LANSING – Improving the quality and access to health care in Michigan should start with efforts to reform behavior, like a ban on smoking in the workplace and mandatory exercise for school children, former U.S. House Speaker Newt Gingrich told a state senate health policy panel this morning.
Gingrich, the former Republican congressman who now heads the Center for Health Transformation, said policymakers, the public and the media often make the mistake of viewing health care reform primarily as a financial challenge, rather than a complex mix of individual behavior, cultural influence and uneven quality.
Expanding access to health care and improving citizens’ health won’t happen by changing the financial model, he said.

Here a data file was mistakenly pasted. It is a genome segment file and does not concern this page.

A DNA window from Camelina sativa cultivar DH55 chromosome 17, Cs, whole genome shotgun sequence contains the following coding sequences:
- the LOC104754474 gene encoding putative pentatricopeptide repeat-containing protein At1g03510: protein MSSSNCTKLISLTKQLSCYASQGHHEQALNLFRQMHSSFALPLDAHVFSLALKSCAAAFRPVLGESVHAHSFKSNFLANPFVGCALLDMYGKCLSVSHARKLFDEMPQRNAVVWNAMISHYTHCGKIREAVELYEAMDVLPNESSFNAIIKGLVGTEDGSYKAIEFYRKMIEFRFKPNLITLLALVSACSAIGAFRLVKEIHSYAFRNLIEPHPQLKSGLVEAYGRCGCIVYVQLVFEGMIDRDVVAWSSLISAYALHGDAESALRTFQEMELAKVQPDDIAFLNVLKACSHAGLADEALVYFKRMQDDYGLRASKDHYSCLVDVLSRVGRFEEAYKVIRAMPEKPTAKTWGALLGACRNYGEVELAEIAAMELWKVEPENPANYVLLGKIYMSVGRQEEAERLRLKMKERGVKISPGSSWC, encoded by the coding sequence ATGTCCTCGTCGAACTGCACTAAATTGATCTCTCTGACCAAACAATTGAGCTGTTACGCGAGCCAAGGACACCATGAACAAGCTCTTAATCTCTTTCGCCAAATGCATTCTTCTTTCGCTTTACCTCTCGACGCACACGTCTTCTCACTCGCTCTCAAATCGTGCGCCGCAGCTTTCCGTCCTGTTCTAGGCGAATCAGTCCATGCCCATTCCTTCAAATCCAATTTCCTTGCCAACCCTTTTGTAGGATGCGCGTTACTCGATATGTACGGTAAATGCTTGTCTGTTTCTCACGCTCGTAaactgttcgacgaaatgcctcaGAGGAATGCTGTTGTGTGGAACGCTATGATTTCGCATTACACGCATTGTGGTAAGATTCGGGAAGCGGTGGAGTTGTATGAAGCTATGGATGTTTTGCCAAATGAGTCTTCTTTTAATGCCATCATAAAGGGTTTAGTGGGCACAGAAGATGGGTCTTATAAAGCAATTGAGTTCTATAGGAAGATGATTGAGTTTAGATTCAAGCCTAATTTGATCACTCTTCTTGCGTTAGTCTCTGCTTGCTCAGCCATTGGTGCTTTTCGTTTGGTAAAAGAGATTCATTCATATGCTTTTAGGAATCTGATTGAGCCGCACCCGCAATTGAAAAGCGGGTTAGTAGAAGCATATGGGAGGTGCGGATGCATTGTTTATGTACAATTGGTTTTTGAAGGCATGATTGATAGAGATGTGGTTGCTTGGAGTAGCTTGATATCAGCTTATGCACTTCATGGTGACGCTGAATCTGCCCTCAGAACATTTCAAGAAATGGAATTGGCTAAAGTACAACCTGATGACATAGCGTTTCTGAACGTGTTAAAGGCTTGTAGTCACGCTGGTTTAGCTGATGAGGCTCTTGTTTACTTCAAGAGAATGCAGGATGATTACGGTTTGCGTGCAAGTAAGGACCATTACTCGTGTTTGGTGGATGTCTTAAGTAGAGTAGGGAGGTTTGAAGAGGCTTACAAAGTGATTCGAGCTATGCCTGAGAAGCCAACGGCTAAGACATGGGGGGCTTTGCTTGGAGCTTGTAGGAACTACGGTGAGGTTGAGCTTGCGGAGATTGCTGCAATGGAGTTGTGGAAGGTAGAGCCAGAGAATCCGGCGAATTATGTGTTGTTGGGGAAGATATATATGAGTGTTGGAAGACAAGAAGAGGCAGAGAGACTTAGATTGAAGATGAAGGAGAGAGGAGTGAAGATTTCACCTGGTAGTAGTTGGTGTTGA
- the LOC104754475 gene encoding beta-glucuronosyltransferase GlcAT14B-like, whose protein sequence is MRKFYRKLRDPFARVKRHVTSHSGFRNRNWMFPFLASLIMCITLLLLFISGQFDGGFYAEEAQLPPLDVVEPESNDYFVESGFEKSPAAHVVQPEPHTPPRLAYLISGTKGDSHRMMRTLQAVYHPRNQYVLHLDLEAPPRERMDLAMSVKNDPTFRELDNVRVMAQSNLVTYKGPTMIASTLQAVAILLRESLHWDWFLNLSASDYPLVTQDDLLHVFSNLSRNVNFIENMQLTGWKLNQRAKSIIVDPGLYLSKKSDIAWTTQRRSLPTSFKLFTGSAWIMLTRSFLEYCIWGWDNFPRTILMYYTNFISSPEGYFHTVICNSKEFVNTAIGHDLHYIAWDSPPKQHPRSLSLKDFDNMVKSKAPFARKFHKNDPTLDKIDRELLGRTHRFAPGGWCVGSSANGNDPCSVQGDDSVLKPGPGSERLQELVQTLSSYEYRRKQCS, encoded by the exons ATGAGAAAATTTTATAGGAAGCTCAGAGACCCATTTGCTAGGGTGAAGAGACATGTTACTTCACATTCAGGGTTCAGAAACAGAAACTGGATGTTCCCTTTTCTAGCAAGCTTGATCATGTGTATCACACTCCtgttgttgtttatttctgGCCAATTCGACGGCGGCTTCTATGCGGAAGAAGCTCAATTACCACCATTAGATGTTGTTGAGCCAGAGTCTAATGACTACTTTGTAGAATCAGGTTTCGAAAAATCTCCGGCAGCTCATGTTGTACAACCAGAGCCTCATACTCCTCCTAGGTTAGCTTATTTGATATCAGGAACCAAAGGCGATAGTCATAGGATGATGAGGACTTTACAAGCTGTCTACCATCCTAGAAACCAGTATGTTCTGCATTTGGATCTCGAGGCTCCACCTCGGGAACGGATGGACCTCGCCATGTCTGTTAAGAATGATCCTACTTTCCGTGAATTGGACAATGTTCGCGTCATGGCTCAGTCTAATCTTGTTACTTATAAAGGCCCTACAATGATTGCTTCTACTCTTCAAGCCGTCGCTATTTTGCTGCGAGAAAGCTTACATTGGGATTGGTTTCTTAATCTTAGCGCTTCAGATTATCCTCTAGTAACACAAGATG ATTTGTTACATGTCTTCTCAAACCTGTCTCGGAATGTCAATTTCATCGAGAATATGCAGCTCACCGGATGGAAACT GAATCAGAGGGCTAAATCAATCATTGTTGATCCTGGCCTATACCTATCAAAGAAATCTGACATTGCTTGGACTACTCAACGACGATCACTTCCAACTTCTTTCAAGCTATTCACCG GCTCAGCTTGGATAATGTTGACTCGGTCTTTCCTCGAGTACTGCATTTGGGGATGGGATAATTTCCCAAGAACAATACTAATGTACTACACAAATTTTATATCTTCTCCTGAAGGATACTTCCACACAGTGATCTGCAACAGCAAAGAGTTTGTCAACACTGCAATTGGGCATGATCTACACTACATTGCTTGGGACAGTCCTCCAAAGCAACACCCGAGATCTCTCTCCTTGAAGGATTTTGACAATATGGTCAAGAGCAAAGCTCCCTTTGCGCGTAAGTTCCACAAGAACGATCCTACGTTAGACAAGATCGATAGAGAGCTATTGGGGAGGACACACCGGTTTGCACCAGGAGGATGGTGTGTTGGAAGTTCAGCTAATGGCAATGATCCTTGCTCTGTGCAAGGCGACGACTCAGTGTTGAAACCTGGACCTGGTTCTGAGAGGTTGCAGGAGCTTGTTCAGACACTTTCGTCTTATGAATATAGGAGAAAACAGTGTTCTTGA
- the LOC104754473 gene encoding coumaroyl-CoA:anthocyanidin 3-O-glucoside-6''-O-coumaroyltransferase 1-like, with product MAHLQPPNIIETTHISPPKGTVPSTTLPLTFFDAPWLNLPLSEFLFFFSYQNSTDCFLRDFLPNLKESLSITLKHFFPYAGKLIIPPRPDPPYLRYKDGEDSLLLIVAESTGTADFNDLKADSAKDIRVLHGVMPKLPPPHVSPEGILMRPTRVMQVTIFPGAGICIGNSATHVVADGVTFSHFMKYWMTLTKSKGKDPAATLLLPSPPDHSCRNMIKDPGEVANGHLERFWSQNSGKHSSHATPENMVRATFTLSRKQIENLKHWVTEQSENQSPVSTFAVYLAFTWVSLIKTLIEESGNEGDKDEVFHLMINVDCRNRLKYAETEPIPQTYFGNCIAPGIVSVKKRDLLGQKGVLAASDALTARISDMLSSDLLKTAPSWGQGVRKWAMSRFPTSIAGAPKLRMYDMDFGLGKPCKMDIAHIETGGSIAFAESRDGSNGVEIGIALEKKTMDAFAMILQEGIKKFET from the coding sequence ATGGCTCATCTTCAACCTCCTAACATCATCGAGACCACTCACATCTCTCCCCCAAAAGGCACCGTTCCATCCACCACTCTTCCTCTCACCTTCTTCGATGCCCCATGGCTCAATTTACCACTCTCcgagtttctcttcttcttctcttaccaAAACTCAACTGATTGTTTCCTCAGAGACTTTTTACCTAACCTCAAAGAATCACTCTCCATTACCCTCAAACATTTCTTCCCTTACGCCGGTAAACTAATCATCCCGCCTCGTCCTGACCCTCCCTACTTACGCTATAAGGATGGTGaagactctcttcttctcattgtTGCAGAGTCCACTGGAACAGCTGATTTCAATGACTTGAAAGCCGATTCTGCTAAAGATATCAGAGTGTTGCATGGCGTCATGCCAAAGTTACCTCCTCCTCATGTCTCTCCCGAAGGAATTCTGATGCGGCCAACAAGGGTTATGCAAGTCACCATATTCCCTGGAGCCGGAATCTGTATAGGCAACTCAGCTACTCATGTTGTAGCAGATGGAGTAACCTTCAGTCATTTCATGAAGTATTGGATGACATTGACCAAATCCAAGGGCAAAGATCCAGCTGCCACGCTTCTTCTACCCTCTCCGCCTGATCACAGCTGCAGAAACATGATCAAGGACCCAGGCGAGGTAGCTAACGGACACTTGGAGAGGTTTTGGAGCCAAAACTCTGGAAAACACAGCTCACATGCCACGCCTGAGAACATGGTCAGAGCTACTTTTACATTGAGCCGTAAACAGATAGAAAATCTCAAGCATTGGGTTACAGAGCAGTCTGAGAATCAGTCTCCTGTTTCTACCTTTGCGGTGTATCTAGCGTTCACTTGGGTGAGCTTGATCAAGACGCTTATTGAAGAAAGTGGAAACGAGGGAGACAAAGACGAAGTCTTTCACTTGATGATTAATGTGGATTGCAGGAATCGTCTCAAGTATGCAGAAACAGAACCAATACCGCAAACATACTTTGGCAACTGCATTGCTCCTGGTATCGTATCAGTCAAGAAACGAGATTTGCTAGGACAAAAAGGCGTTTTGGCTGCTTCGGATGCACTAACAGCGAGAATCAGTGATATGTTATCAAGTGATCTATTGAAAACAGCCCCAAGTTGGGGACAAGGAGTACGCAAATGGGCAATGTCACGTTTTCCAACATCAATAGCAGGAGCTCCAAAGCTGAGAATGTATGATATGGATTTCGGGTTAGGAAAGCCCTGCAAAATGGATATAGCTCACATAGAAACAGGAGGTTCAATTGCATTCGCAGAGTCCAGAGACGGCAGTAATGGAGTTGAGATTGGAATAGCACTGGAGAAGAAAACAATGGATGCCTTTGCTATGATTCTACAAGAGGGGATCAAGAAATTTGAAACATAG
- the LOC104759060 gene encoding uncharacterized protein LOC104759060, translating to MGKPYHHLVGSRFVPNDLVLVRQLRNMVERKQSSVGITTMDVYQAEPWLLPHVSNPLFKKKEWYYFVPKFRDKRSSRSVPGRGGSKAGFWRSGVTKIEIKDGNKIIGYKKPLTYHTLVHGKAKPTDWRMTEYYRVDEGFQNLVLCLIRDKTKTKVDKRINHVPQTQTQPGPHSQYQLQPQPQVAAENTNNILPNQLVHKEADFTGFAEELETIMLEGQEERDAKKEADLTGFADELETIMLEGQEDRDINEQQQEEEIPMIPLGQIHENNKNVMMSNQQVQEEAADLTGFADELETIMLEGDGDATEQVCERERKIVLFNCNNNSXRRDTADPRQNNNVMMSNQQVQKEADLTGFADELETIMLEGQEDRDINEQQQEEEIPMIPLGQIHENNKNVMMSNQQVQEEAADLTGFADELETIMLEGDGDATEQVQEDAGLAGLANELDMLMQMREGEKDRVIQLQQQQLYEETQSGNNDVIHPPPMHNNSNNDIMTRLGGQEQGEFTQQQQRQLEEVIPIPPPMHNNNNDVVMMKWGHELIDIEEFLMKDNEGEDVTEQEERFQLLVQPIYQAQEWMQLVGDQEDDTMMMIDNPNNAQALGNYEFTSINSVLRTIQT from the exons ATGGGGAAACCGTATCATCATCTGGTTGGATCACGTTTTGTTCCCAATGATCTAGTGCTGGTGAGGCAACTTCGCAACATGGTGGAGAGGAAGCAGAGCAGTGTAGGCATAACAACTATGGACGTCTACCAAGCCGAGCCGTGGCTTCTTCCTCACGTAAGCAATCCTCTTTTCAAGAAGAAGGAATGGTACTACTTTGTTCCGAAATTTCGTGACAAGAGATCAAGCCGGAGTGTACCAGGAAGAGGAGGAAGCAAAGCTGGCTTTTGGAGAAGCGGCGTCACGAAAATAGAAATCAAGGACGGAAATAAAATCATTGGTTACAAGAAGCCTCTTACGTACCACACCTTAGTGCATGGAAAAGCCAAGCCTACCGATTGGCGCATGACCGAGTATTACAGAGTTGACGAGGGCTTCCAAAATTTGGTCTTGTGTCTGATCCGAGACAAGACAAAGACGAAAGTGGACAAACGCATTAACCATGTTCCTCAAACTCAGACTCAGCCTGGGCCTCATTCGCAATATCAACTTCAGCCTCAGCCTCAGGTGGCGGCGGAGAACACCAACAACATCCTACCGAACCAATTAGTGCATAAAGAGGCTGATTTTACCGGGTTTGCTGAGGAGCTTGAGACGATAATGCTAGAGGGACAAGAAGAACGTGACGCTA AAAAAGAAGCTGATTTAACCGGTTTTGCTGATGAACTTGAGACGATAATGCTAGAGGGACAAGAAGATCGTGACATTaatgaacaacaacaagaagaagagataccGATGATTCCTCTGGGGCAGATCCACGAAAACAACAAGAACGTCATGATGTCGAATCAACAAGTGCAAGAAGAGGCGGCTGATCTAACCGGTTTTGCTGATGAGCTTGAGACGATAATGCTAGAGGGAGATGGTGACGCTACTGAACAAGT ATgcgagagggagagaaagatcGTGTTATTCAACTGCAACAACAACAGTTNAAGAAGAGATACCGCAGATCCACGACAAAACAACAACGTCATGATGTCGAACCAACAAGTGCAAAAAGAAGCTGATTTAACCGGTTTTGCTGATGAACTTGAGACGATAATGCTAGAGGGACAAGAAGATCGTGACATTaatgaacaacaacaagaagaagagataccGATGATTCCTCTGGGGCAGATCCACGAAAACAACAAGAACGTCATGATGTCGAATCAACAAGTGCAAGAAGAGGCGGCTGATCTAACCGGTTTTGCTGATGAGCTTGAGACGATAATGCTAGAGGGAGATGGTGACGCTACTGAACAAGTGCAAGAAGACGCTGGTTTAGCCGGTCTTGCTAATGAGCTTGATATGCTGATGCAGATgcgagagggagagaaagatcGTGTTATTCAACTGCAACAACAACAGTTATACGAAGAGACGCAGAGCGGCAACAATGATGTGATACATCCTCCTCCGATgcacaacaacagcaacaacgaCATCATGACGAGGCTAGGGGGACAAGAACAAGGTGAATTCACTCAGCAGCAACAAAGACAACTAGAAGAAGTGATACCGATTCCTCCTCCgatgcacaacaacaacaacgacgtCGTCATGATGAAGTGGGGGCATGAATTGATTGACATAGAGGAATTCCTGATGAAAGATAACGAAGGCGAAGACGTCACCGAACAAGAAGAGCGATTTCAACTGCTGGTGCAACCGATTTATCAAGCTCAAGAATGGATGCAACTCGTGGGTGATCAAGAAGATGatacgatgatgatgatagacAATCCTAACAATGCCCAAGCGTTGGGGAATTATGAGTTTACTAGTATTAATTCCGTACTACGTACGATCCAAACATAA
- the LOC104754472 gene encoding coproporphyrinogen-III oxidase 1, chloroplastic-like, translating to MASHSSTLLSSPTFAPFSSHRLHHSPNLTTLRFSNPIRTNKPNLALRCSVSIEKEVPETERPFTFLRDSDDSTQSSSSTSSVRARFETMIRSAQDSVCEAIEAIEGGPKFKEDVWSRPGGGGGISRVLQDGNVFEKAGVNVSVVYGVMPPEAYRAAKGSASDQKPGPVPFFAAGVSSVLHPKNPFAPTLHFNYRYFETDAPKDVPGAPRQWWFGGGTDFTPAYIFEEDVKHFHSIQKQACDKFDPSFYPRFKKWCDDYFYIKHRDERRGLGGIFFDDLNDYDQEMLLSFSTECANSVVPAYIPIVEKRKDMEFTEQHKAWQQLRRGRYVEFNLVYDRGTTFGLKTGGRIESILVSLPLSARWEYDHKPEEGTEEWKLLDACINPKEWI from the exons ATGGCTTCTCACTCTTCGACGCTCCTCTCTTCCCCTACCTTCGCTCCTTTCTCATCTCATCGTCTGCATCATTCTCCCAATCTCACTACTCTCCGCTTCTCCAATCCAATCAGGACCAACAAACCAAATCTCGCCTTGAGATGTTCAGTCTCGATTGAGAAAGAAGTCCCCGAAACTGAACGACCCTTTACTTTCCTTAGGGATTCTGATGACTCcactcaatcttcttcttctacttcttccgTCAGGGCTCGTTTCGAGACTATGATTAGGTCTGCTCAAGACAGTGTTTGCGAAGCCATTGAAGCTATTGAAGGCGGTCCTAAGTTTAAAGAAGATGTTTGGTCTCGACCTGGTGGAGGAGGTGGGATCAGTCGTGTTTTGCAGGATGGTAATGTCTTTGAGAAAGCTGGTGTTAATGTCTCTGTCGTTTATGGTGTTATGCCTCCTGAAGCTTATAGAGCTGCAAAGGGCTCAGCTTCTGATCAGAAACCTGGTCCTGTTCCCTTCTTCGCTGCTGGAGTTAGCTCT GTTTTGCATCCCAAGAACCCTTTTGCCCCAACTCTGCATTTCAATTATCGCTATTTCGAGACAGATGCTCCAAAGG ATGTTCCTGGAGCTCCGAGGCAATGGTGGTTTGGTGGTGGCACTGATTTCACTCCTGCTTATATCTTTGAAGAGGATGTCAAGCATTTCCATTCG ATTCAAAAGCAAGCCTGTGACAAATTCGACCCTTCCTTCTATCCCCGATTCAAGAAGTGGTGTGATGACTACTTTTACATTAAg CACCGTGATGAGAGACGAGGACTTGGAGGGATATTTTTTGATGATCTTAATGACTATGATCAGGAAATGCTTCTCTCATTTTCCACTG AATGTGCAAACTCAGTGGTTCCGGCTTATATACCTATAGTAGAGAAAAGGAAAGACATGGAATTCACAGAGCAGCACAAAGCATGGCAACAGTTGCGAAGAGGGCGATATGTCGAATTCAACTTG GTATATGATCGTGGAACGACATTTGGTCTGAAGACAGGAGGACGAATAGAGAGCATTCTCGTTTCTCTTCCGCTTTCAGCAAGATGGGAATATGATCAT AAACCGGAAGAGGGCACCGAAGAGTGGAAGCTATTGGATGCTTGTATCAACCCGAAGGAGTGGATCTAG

“If all you do is try to figure out how to finance the current system, you’ll go broke,” Gingrich said. “The current system is stunningly wasteful.”

Gingrich appeared before the state Senate Health Policy Committee as part of a health-care related trip to Michigan.

Much of his testimony focused on the need to find ways to change behavior, especially in the state’s poorest communities. Government can encourage healthier eating and living by providing financial and tax incentives, such as providing a food stamp bonus to recipients who purchase more fruits and vegetables, he said.